WASHINGTON – More than 684,000 cases are waiting to be heard in immigration courts across the country – 10,422 of them in Arizona – a number that is only expected to grow after the Trump administration cuts an immigrant legal assistance program this month.
In addition to its plan to cut the Legal Orientation Program, the Justice Department is also considering a quota system for immigration courts. That plan will only make the problems worse, judges and policy experts told the Senate Judiciary Committee on Wednesday.
Sen. John Cornyn, R-Texas, called the case backlog “unacceptable” but said there’s blame to go around. Congress has not adequately funded the courts, he said, while advocates have been unable to reach consensus between those who want to fix the system and those who want a complete overhaul.
“Unfortunately, Congress has never provided the full extent of support staff and immigration judges that are truly needed to eliminate backlog,” Cornyn said.
“As a result, backlog continues and will continue to grow, from 129,000 cases in 1998 to a staggering 684,000 as of February 2018,” he said, citing numbers from the Executive Office of Immigration Review.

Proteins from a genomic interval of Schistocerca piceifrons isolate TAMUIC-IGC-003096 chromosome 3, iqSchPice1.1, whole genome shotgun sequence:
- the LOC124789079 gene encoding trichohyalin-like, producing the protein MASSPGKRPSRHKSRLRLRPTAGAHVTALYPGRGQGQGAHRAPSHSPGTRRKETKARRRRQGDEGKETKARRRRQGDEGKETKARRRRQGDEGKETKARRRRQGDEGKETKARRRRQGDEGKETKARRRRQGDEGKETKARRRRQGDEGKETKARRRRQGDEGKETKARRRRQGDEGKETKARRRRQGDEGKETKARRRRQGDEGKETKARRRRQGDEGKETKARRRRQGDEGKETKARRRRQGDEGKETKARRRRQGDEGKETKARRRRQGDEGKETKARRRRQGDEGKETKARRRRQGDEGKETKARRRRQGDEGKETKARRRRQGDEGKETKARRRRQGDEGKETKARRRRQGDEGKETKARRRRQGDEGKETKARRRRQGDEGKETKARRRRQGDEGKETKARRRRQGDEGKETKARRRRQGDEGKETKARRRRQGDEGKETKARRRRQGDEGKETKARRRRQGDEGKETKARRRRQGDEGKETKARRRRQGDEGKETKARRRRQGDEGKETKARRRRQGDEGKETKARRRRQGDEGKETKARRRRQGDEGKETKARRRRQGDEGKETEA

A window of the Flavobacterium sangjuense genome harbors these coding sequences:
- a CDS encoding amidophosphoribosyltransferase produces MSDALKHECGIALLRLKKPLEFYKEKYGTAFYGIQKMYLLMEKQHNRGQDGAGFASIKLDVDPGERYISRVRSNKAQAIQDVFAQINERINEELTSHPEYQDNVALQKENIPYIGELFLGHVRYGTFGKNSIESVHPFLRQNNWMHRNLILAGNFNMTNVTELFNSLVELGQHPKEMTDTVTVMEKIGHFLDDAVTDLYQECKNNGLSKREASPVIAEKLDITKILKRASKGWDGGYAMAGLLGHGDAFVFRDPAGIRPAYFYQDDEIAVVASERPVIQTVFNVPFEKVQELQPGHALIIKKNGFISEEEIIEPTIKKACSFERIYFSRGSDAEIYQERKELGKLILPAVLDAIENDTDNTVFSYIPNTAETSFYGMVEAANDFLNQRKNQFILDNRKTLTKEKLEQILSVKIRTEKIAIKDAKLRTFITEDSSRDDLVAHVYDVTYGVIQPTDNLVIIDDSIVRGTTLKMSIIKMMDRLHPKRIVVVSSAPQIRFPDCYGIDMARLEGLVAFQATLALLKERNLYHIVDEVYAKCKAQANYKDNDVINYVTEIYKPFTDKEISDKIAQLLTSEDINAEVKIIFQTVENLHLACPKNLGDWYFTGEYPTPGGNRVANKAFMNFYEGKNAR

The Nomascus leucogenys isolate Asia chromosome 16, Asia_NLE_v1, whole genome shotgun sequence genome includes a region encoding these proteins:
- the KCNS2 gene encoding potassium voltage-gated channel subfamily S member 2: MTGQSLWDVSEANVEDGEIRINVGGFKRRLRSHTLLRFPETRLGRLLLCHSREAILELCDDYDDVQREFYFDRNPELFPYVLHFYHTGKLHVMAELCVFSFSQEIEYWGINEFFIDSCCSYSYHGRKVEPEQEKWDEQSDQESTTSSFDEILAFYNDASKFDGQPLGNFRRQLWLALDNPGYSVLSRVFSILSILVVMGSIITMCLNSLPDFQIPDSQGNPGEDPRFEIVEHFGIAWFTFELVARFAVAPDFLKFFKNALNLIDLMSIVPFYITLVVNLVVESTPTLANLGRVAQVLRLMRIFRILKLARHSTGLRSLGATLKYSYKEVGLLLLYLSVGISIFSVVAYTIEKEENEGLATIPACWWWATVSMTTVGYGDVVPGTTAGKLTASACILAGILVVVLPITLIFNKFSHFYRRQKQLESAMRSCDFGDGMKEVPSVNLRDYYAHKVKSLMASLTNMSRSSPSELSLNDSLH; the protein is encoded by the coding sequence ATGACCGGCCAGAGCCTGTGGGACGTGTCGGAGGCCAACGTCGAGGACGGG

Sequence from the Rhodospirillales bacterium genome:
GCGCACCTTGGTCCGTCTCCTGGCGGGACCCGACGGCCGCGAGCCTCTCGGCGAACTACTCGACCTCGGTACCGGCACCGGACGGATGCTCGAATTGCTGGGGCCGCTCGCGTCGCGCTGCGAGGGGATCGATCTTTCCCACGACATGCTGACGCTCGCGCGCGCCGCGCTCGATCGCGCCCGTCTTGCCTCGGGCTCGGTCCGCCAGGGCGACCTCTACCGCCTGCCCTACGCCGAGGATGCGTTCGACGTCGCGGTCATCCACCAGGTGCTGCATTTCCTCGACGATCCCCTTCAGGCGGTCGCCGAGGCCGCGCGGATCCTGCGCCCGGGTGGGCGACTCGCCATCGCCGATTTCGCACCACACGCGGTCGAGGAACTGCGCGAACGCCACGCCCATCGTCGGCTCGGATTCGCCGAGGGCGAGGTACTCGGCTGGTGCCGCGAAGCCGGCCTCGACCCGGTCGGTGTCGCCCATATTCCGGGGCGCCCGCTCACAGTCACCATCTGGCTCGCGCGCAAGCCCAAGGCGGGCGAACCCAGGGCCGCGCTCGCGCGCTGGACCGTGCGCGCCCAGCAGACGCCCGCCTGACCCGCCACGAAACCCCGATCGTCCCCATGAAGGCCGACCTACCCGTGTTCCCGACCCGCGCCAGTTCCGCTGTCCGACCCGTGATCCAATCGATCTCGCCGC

Unlike most federal courts, immigration courts are part of the executive branch and under the control of the Justice Department and the attorney general, who has broad authority over how the courts are run.
Early this month, Attorney General Jeff Sessions proposed a quota system that would tie an immigration judges’ performance review to the number of cases handled, in an effort to cut into the growing backlog of cases.
But Ruben Reyes, a Phoenix-based immigration attorney, said that plan is likely to backfire.
Reyes said quotas could potentially stall efforts to clear the backlog by “only further generating appeals, as judges worry more on clearing the amount of cases they have rather than making sure they are properly handled.”
By Kyley Schultz for CRONKITE NEWS
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